SCHOOL books and unapproved workbooks are a lethal combination. When loads of them are carried on the backs, especially of very young schoolchildren, they pose serious health issues.
This is an old story retold many times. The fact that this “heavy bag phenomenon” is happening again is because either schools are not treating the issue as seriously as they should, or parents are burdening their young wards with more pulp than their backs can bear. The Education Ministry (MOE) is not pleased; it has issued a stern warning, calling on teachers and headmasters to abide by the rule or face disciplinary action.
Deputy Education Minister Datuk Chong Sin Woon did not mince his words: “Starting next year, the ministry will go all out to penalise teachers and headmasters who fail to comply with the new rule.” His call comes after some schoolchildren were seen carrying two bags, one for school texts and the other for workbooks. Despite MOE having issued 12 circulars since last year to remind teachers, unapproved workbooks somehow find their way to schools.
The recalcitrance may be due to the habit of chasing As — what our neighbours down south call kiasu. Some of our teachers do not realise that the race to up the guy or girl in the next seat or next school beats a very early path to the rat race. This is not the path we want our children to travel, as it slowly but surely leads to early burn-out.
Children, especially those in primary grades, should not be so burdened. We would only add to the growing mental problems among the very young. Besides, the practice of using unapproved workbooks stands in the way of the Malaysia Education Blueprint’s intent to develop high-order thinking skills (HOTS) among schoolchildren. We want our children to not only excel academically, but to also do well in life. Teachers and parents must know that there is such a thing as life after school.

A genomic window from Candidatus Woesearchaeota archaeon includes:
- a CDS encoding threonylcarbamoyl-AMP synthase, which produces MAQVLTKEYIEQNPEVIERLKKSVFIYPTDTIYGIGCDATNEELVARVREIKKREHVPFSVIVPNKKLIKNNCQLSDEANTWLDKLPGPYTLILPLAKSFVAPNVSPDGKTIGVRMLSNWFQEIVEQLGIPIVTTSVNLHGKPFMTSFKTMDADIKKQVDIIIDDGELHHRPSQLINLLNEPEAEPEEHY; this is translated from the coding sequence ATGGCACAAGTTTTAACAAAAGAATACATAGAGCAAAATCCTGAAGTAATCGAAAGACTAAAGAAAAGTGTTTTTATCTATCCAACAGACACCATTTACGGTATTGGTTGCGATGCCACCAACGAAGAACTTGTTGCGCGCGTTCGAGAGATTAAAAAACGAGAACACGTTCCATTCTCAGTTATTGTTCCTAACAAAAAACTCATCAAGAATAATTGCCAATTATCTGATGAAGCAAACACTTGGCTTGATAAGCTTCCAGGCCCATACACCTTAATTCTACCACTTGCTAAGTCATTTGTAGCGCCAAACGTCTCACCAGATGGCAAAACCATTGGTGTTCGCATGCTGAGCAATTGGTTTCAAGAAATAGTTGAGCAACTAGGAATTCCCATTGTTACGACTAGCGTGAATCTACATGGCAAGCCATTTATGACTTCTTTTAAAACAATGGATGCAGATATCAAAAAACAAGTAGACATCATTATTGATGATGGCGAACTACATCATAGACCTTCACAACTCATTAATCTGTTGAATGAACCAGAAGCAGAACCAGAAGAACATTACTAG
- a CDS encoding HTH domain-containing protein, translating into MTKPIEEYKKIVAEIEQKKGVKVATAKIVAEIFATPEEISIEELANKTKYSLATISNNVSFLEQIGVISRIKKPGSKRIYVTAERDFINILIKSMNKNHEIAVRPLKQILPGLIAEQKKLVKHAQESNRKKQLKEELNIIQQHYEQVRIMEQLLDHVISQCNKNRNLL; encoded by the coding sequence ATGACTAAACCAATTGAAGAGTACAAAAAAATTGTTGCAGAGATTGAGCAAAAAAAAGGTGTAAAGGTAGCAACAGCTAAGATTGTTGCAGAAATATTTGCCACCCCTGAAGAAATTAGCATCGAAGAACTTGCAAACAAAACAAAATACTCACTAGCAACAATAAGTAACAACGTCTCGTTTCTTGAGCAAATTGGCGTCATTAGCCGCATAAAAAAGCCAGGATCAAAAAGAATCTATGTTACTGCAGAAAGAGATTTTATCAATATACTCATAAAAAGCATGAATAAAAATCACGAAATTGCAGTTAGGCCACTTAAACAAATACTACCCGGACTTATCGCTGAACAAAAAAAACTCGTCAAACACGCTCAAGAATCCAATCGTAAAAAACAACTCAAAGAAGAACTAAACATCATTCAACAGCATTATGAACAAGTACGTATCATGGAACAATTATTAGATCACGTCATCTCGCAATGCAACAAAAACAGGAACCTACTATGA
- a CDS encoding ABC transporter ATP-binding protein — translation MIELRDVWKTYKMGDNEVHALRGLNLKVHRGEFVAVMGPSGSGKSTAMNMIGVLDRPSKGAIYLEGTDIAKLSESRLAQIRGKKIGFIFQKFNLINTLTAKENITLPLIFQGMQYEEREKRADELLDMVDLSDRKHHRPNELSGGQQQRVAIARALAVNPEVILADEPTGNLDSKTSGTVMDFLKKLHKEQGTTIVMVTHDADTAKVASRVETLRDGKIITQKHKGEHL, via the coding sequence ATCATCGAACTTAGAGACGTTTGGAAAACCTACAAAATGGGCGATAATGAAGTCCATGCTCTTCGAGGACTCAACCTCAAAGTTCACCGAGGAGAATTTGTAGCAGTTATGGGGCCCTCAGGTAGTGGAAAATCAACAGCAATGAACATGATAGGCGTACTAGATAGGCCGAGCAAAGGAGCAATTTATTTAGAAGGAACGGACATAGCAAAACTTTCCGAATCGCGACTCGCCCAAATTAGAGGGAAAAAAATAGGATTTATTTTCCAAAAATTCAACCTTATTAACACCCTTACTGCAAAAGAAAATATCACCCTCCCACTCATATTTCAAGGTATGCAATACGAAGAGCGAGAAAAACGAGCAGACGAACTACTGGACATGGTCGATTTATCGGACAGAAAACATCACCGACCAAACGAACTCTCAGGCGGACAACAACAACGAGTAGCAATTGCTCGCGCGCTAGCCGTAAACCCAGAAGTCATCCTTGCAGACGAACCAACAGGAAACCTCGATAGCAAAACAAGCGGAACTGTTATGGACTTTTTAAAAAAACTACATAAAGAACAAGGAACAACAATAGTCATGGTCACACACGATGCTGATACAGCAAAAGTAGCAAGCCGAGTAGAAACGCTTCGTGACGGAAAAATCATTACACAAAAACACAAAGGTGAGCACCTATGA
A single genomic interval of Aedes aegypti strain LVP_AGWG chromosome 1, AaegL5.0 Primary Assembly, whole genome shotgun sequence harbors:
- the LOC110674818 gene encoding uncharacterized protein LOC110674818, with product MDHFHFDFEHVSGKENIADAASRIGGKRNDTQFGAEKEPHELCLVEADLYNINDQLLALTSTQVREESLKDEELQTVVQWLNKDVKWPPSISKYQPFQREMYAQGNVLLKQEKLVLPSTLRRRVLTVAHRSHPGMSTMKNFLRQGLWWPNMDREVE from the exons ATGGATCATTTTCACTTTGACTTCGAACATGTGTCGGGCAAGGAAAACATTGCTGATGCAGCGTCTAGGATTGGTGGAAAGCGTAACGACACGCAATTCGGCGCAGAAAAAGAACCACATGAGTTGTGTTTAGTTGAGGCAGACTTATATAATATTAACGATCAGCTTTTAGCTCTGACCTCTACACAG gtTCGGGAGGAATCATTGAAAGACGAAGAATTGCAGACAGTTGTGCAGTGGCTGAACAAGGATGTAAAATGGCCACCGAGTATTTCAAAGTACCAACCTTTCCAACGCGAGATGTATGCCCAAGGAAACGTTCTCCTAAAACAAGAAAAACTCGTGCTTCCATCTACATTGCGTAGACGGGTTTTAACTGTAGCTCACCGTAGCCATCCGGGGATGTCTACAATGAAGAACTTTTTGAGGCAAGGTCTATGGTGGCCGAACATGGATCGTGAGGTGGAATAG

The “heavy bag phenomenon” brings with it serious issues for schoolchildren. Parents have been the most vocal in expressing their displeasure bordering on disgust about their young children being asked to carry heavy and hard bags on their backs. Many studies conducted by universities and other institutions say heavy school bags cause serious health problems to schoolchildren, listing muscular skeletal issue as one of them. One of the studies revealed that 58 per cent of schoolchildren suffered from lower back pain associated with carrying heavy school bags. What is the ideal weight? Some experts say the weight of the bag should not be more than 10 per cent of the body weight of the child, provided the bag is well-designed. Anything more may hurt their tender shoulders and back.
E-books may just be the answer to ease the pain. Now that the Internet-savvy post-millennials are in primary schools, more learning should be done online. No matter how many e-books we load online, they will never hurt the fragile backs or shoulders of our children.